There are a number of host-specific biocontrol agents that cause varying levels of damage to hydrilla. Some, such as tip mining midges, stem weevils, and leaf mining flies, attack vegetative parts of the plant, while tuber weevils cause damage to its subterranean tubers (Cuda et al. 2014; Weeks et al. 2014; Weeks and Cuda 2014; Weeks 2014). These insects do not provide a sufficient level of hydrilla control on their own, but they can be useful when used in conjunction with other control methods as part of an integrated pest management (IPM) program.
The primary means for managing hydrilla is chemical control, or the use of herbicides. Before being labeled for aquatic use, herbicides are evaluated by the United States Environmental Protection Agency as well as the state of Florida. An herbicide is granted a label only if these agencies determine that it will perform its intended function without unreasonable adverse effects on human health or the environment when applied according to label instructions (USEPA 2012). Label instructions must be followed to ensure that a particular herbicide is applied in the proper manner. Failure to comply with the label instructions is a violation of federal law. Accidental or intentional misuse of a pesticide is a serious offense that may result in significant fines and imprisonment (Fishel 2012). For more information and details about hydrilla management options and control measures, please see the EDIS publication, Hydrilla Management in Florida Lakes, at https://edis.ifas.ufl.edu/publication/ag370.
For greatest efficacy and most responsible stewardship, the tools used for the management of hydrilla and other weeds should be used in an integrated manner. For example, the use of biocontrol insects along with herbicides can result in better control than the exclusive use of either tool. Herbicides with different active ingredients should be rotated to reduce the likelihood of weed populations developing resistance. For more information about how and why aquatic weeds are managed in Florida, please visit Plant Management in Florida Waters, a website developed by the UF/IFAS Center for Aquatic and Invasive Plants and the Florida Fish and Wildlife Conservation Commission, at https://plants.ifas.ufl.edu/manage/.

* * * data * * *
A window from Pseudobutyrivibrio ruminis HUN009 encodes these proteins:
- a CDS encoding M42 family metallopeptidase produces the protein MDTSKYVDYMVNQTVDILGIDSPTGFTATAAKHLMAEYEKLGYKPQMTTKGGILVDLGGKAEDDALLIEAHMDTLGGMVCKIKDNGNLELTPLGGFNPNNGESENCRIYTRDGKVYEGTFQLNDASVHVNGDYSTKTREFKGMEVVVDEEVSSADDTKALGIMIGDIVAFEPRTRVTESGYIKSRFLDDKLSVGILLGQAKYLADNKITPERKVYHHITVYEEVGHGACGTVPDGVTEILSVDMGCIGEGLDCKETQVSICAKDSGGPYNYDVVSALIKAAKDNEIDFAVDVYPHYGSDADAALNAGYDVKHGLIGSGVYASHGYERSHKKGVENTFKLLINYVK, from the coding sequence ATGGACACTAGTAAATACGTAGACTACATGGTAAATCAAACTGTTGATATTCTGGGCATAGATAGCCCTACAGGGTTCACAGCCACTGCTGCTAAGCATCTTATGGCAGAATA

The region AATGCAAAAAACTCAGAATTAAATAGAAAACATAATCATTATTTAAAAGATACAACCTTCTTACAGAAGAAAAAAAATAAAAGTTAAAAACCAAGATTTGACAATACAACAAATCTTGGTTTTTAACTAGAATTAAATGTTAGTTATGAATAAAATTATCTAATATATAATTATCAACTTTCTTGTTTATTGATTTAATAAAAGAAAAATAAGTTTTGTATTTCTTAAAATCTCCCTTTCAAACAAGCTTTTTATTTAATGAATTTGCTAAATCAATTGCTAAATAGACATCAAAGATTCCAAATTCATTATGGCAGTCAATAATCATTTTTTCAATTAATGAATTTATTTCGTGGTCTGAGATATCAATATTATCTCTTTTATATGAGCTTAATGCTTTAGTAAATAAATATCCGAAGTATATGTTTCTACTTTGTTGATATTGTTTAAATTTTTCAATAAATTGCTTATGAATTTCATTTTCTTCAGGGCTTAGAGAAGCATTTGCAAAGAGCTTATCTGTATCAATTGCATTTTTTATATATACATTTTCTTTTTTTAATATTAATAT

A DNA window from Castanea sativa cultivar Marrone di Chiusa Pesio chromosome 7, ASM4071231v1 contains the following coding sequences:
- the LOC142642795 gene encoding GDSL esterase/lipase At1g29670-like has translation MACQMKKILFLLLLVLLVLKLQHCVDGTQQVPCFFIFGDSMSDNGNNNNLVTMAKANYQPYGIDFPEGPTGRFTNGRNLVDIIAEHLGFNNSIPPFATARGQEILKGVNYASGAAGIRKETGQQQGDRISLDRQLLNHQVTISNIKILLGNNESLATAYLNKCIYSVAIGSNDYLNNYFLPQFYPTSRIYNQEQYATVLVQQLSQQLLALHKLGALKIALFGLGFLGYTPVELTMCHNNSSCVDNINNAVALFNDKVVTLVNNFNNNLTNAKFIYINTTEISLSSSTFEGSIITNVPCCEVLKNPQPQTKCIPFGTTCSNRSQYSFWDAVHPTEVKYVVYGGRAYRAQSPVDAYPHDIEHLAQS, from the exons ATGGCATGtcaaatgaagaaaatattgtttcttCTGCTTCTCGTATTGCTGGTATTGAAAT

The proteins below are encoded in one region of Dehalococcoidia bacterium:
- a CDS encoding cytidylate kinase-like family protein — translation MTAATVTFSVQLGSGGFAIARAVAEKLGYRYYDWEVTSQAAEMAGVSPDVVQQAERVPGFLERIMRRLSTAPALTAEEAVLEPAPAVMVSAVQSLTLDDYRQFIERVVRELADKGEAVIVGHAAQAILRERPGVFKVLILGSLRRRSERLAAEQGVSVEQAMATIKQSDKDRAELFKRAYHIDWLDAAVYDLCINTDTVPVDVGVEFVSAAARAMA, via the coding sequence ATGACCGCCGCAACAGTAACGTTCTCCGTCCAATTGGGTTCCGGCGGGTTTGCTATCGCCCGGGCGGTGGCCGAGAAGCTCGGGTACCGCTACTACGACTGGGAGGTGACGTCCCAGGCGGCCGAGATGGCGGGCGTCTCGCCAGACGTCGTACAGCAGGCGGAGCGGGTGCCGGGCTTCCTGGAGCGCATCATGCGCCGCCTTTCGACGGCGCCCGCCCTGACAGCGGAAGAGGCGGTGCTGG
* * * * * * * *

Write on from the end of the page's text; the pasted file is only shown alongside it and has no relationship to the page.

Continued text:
Hydrilla, which was originally introduced to the state as an aquarium plant, was intentionally planted in canals by aquarium plant dealers in the 1950s and quickly escaped cultivation. In addition to being one of the world's worst aquatic weeds, the species is Florida's most intensively managed submersed plant. Hydrilla is a federally listed noxious weed and a prohibited aquatic plant in Florida, making cultivation, sale, and possession of the species illegal. Hydrilla quickly clogs the water column and makes it difficult or impossible to move storm waters. Recreational activities and ecosystem services are disrupted by hydrilla as well. There are a number of control methods that may be used to manage hydrilla populations, but aggressive maintenance control programs that rely on the use of herbicides are most commonly used to keep populations of hydrilla at tolerable levels.